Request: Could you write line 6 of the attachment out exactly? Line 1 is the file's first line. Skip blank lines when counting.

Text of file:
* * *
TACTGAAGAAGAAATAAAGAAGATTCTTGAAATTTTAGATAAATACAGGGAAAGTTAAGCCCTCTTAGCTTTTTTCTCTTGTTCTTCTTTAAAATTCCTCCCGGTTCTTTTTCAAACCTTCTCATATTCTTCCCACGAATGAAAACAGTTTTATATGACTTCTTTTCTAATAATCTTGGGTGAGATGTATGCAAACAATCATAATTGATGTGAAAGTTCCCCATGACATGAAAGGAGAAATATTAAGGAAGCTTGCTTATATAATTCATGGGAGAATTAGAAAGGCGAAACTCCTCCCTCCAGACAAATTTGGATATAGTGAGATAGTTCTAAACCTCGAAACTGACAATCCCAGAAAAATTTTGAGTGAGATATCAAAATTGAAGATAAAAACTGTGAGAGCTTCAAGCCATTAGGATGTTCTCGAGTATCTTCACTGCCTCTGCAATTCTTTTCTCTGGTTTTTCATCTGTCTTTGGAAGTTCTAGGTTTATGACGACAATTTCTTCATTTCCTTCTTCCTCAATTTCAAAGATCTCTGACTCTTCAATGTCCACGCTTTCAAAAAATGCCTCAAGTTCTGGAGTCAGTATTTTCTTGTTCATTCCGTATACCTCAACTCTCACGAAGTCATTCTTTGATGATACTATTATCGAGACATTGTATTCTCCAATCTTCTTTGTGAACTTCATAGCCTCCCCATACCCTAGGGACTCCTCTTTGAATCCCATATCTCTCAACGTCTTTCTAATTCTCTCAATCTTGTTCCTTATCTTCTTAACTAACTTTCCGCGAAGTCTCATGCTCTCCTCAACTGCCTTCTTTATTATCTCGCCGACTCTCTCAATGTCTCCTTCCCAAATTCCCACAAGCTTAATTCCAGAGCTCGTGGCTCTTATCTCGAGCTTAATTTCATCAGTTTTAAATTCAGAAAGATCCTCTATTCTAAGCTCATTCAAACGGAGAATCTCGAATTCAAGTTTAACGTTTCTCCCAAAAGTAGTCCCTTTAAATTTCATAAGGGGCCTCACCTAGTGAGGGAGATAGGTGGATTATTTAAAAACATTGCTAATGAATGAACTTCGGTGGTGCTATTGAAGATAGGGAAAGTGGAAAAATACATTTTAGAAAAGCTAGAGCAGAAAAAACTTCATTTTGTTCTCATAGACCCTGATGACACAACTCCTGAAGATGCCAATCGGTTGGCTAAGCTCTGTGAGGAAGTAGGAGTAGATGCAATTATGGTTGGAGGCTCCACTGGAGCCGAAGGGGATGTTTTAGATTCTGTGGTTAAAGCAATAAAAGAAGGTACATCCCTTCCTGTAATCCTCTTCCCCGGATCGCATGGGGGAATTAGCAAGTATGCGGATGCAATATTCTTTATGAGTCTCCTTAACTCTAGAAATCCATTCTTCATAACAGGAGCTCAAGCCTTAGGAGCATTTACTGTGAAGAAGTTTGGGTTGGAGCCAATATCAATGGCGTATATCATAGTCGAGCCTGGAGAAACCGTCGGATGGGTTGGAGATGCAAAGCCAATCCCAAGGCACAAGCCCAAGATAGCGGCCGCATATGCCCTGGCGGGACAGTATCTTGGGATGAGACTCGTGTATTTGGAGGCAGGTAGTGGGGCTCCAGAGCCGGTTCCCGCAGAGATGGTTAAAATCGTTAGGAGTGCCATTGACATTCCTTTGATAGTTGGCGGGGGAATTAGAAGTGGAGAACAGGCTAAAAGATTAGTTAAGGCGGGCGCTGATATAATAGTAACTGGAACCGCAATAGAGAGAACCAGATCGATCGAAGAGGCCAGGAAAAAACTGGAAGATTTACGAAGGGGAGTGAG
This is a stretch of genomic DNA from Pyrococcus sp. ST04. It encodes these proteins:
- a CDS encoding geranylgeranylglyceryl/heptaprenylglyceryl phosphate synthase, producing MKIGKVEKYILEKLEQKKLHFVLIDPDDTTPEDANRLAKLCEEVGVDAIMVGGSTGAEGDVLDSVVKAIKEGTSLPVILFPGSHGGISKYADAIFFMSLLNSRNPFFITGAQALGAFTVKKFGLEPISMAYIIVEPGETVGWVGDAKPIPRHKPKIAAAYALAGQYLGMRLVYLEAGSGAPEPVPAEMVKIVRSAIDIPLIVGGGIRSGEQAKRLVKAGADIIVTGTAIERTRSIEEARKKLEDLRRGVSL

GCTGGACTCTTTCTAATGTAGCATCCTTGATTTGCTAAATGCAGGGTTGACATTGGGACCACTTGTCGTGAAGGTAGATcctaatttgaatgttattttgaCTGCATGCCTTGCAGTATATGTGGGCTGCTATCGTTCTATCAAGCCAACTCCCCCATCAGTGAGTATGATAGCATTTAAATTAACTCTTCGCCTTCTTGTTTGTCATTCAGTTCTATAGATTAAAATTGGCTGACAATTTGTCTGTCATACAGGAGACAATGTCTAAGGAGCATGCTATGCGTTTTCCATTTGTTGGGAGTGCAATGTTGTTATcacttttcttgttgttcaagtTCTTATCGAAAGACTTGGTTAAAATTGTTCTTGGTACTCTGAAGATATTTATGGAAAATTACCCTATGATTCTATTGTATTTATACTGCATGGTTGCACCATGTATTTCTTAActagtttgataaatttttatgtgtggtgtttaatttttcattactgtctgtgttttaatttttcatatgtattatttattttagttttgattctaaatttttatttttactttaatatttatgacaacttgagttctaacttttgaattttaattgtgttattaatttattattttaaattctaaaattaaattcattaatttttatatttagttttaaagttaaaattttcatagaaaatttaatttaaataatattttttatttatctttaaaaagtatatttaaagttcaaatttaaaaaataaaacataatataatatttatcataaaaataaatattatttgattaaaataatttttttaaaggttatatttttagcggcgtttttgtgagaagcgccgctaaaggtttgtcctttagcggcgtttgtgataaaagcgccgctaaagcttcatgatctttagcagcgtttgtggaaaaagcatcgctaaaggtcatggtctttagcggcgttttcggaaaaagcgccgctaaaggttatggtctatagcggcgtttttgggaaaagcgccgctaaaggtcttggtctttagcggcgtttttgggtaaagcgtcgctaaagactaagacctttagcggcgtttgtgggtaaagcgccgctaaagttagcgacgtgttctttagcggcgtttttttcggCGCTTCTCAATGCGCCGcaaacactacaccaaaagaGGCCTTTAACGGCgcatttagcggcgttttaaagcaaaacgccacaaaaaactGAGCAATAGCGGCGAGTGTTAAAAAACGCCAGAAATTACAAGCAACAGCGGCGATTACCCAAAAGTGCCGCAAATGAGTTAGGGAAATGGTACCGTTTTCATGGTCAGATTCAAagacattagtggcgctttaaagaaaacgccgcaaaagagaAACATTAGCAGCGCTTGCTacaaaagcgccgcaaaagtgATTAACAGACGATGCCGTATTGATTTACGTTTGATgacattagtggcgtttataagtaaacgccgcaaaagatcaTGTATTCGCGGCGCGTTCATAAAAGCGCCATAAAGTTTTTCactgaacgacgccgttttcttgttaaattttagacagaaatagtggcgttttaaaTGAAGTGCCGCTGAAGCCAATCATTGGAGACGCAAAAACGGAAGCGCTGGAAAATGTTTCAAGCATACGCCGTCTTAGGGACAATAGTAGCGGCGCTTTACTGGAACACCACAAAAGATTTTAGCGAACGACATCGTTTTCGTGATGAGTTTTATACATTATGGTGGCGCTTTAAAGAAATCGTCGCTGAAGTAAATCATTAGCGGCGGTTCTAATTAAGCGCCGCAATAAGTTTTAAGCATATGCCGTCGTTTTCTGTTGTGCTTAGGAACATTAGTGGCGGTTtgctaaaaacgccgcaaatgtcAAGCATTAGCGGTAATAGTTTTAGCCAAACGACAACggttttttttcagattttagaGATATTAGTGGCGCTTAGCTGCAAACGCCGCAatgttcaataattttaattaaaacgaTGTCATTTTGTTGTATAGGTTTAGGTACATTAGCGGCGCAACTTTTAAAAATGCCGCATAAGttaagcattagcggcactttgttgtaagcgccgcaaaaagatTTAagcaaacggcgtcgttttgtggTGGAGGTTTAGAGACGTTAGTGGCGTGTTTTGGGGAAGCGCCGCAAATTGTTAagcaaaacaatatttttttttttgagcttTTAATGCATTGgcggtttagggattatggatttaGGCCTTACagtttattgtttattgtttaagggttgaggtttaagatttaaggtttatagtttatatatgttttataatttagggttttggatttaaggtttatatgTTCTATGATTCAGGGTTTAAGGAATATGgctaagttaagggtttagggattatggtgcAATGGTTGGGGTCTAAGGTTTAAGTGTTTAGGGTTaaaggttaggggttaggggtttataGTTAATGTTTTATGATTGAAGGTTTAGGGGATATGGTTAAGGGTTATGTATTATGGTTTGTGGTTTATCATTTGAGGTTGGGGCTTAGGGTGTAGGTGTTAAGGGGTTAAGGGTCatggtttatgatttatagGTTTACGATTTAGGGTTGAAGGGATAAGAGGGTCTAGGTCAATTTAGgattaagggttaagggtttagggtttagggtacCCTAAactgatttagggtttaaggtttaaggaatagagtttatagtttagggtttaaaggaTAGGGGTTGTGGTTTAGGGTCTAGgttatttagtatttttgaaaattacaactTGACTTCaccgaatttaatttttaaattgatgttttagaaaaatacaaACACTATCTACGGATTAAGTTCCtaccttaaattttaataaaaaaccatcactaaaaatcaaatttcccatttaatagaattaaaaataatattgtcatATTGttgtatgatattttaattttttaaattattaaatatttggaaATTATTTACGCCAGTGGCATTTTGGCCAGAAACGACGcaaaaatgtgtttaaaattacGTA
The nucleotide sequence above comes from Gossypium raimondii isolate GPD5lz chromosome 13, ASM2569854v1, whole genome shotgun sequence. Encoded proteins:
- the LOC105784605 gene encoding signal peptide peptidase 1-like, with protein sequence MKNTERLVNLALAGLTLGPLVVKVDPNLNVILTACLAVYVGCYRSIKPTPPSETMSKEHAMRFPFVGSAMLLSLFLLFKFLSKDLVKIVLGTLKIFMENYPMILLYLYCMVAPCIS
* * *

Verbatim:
- the LOC105784605 gene encoding signal peptide peptidase 1-like, with protein sequence MKNTERLVNLALAGLTLGPLVVKVDPNLNVILTACLAVYVGCYRSIKPTPPSETMSKEHAMRFPFVGSAMLLSLFLLFKFLSKDLVKIVLGTLKIFMENYPMILLYLYCMVAPCIS